My good friend Bill Tibbles and I have been working together for the past 7 years. Bill has recently relocated to Fergus Ontario and so I don’t see him as often as I used to. So it was a very pleasant surprise when he showed up for coffee last night. We sat in our crowded little formal living room, which is really our main living room, while our basement family room is being completely redone from the floor on up. Long story.
Bill is one of the best designers and marketing thinkers I know. For years he ran one of Toronto’s premiere graphic design studios, Tibbles, Bird & Company. Now he’s what he calls semi-retired. But really what he has done is taken a step to the left and is now designing and installing custom kitchens. Bill is a builder. He’s built his own ‘37 Ford hot rod from just a body, and had remodeled just about every house he’s ever lived in.
But what we have in common as creative people is the thing that binds us together. And this is an abiding belief in the basics of marketing and fundamental skepticism about the Internet and its ability to establish and grow a creative services based business there, especially when it comes to things like social and business media.
We both believe that the Social Media world itself is simply a cluster of huge pyramid schemes. LinkedIn being one of the big three, along with Twitter and Facebook. Everybody using these media is primarily there to further their own agenda, either for themselves or on behalf of others. And there is nothing wrong with that, except for one little thing. Lets take LinkedIn as an example because it’s the most obvious.
First, let’s set aside the job recruitment aspect of it, which has to be kind of hellish for anyone advertising a job, having to sort through hundreds of applications. Seems like there is a lot of people looking for work in marketing these days.
LinkedIn markets itself loosely as the way to build your business on line by posting your wisdom (or the wisdom of someone you hired to be wise for you), repeating and repeating and repeating some more until the world finally starts beating a path to your door.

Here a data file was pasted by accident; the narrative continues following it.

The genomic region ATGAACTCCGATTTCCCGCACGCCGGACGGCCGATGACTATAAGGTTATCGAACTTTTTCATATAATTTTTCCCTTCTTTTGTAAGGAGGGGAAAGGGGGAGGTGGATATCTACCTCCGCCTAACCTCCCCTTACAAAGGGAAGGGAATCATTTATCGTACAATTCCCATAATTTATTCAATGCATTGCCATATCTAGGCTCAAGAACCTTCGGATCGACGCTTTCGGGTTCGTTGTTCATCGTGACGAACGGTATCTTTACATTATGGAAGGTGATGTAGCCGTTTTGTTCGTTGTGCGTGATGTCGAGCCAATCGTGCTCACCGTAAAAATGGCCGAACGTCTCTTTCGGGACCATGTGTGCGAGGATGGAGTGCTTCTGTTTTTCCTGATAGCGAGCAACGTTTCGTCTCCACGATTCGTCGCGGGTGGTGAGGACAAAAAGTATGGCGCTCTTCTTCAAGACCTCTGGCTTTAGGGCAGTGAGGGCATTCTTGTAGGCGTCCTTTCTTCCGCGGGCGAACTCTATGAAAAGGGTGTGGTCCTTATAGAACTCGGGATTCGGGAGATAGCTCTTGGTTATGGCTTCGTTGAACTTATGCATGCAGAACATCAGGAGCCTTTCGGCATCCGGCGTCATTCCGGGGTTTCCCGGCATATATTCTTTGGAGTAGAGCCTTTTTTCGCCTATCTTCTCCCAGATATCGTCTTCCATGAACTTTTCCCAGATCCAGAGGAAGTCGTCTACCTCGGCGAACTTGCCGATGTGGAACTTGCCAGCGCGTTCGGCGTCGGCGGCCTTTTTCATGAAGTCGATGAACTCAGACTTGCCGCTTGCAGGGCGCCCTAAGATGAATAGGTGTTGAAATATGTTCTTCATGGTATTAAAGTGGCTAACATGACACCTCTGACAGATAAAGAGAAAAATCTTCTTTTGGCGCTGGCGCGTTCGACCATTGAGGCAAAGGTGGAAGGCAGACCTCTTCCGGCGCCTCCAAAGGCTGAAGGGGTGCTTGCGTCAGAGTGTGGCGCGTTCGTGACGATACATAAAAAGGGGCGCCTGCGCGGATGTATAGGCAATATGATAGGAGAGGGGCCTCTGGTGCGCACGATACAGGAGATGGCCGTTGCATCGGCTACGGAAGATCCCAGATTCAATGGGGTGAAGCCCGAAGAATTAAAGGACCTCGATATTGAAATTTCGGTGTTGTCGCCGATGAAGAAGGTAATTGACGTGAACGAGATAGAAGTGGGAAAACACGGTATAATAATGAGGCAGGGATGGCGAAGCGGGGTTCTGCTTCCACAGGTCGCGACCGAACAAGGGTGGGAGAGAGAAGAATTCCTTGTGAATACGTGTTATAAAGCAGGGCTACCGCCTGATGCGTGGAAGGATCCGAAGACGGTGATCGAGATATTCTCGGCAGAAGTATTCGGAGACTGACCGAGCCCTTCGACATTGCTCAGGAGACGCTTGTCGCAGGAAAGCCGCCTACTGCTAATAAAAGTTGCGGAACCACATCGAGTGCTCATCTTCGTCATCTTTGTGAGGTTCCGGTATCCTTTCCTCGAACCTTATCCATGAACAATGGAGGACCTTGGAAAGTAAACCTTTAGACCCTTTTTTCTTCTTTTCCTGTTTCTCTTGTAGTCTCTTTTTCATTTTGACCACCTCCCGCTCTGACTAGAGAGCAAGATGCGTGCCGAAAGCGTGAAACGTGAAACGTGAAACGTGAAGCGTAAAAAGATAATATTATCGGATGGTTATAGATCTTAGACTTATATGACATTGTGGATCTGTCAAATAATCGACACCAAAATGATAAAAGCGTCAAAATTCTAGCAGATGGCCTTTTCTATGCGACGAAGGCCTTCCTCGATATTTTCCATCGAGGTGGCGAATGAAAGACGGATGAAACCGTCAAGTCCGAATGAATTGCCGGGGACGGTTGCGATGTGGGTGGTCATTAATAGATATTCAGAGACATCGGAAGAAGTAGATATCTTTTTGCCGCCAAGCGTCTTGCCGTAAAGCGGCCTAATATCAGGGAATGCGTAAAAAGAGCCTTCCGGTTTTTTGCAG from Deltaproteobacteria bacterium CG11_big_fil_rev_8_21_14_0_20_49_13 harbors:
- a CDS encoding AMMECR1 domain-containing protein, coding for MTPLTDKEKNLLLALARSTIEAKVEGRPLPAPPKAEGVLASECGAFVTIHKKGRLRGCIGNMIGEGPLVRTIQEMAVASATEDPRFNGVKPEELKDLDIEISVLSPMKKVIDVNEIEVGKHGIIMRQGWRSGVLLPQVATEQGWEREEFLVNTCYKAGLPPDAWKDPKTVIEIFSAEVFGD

As a side feature LinkedIn allows you to form or join groups in which you can discuss various aspects of your business with other people who do pretty much the same thing as you. LinkedIn also suggests people for you to link with, who of course also do pretty much the same thing as you do too. Why you would want to be linked to a bunch of people like that is beyond me. And if you do a search and try to link with someone who could potentially do your business some good, they come down on you like a ton of bricks, which always struck me as a bit paradoxical until I started to figure out their strategy.
The marketing principle (skeptical view) here is that if you get depressed enough over the startling number of people who do the same thing as you do, you will try and get a leg up on your competition and start paying a monthly fee for premium services, which basically just allows you to email people and a couple of other things. Of course you can do this on your own, using LinkedIn as a directory, with an internet connection and an email program, but you have the cache of having your email come to them via LinkedIn. Which, according to LinkedIn, at least makes it special somehow.
The establishment of social media and business media marketing as concepts has been brilliantly done. It has pretty much sucked in a high percentage of the connected world’s businesses, and almost every creative and marketing person around. In a relatively short span of time LinkedIn has made itself a household name and, at least according to its own publicity, has become the place that people check you out in order to assure that you are real. Screw your web site. Screw your blog. If you’re not on LinkedIn with at least a network of 500, you’re simply not a serious player. I know people whose LinkedIn address sits right under their email address and phone number on their business cards.